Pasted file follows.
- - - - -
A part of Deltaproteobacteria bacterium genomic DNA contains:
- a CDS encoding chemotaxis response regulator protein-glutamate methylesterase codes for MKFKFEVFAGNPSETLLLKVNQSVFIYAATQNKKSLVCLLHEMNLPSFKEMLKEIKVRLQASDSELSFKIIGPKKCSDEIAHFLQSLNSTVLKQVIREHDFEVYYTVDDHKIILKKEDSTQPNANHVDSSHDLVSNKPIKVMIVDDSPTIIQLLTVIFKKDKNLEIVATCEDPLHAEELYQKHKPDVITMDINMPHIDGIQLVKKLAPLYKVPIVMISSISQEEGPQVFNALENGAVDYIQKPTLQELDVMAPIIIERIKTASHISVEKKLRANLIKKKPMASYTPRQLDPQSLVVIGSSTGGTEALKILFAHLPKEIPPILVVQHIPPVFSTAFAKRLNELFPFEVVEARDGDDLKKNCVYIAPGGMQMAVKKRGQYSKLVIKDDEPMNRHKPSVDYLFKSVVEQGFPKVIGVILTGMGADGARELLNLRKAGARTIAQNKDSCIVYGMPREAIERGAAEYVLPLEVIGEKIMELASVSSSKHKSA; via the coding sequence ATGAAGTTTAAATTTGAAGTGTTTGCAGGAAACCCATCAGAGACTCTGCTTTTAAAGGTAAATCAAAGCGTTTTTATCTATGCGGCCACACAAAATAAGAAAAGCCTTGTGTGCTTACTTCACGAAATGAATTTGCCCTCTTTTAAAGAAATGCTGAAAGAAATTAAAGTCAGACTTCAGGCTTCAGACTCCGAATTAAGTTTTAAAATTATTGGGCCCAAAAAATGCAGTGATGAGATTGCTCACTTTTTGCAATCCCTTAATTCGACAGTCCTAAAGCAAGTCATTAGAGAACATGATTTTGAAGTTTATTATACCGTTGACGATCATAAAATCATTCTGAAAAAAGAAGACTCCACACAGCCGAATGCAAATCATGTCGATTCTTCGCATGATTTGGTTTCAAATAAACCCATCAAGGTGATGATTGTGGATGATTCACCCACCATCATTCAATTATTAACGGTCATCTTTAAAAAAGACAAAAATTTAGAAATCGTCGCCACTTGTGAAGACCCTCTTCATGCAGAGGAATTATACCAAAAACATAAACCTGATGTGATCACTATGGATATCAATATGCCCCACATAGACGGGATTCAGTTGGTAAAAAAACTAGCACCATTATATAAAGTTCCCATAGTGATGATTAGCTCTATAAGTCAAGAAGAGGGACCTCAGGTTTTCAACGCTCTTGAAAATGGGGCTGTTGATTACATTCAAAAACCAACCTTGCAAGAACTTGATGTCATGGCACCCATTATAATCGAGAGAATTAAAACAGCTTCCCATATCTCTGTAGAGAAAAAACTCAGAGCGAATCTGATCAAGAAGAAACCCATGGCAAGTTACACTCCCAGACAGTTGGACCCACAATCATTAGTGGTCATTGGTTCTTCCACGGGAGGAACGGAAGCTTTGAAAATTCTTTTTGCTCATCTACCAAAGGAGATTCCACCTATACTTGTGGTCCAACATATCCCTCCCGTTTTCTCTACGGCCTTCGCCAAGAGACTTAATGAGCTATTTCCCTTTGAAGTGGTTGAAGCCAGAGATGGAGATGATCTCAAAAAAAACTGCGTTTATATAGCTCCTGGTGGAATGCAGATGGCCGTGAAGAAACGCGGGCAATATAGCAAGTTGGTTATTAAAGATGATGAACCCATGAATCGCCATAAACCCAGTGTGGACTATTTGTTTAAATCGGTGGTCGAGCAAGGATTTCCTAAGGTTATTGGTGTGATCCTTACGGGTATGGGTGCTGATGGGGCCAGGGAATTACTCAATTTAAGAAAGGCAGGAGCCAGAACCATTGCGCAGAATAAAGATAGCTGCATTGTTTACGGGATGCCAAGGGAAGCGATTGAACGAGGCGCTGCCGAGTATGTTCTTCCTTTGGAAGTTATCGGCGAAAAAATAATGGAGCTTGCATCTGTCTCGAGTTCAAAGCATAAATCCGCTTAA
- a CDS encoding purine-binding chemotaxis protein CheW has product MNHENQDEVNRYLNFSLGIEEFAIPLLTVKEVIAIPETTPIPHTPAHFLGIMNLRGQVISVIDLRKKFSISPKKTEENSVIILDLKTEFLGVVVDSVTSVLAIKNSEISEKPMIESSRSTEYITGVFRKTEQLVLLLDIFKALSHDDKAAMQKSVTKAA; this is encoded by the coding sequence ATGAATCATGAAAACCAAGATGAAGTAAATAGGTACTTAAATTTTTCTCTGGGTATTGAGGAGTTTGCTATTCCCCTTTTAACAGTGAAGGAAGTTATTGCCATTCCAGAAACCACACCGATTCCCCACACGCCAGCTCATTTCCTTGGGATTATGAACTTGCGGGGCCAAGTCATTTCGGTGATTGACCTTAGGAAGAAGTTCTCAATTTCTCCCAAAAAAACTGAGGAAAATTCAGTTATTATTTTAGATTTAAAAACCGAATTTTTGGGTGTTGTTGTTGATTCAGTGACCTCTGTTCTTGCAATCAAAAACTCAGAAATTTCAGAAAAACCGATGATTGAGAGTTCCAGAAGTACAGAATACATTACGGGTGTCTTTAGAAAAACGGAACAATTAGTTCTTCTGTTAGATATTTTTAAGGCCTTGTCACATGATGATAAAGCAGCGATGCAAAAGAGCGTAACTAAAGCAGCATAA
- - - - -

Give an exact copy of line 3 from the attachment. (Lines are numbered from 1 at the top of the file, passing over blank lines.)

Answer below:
- a CDS encoding purine-binding chemotaxis protein CheW has product MNHENQDEVNRYLNFSLGIEEFAIPLLTVKEVIAIPETTPIPHTPAHFLGIMNLRGQVISVIDLRKKFSISPKKTEENSVIILDLKTEFLGVVVDSVTSVLAIKNSEISEKPMIESSRSTEYITGVFRKTEQLVLLLDIFKALSHDDKAAMQKSVTKAA; this is encoded by the coding sequence ATGAATCATGAAAACCAAGATGAAGTAAATAGGTACTTAAATTTTTCTCTGGGTATTGAGGAGTTTGCTATTCCCCTTTTAACAGTGAAGGAAGTTATTGCCATTCCAGAAACCACACCGATTCCCCACACGCCAGCTCATTTCCTTGGGATTATGAACTTGCGGGGCCAAGTCATTTCGGTGATTGACCTTAGGAAGAAGTTCTCAATTTCTCCCAAAAAAACTGAGGAAAATTCAGTTATTATTTTAGATTTAAAAACCGAATTTTTGGGTGTTGTTGTTGATTCAGTGACCTCTGTTCTTGCAATCAAAAACTCAGAAATTTCAGAAAAACCGATGATTGAGAGTTCCAGAAGTACAGAATACATTACGGGTGTCTTTAGAAAAACGGAACAATTAGTTCTTCTGTTAGATATTTTTAAGGCCTTGTCACATGATGATAAAGCAGCGATGCAAAAGAGCGTAACTAAAGCAGCATAA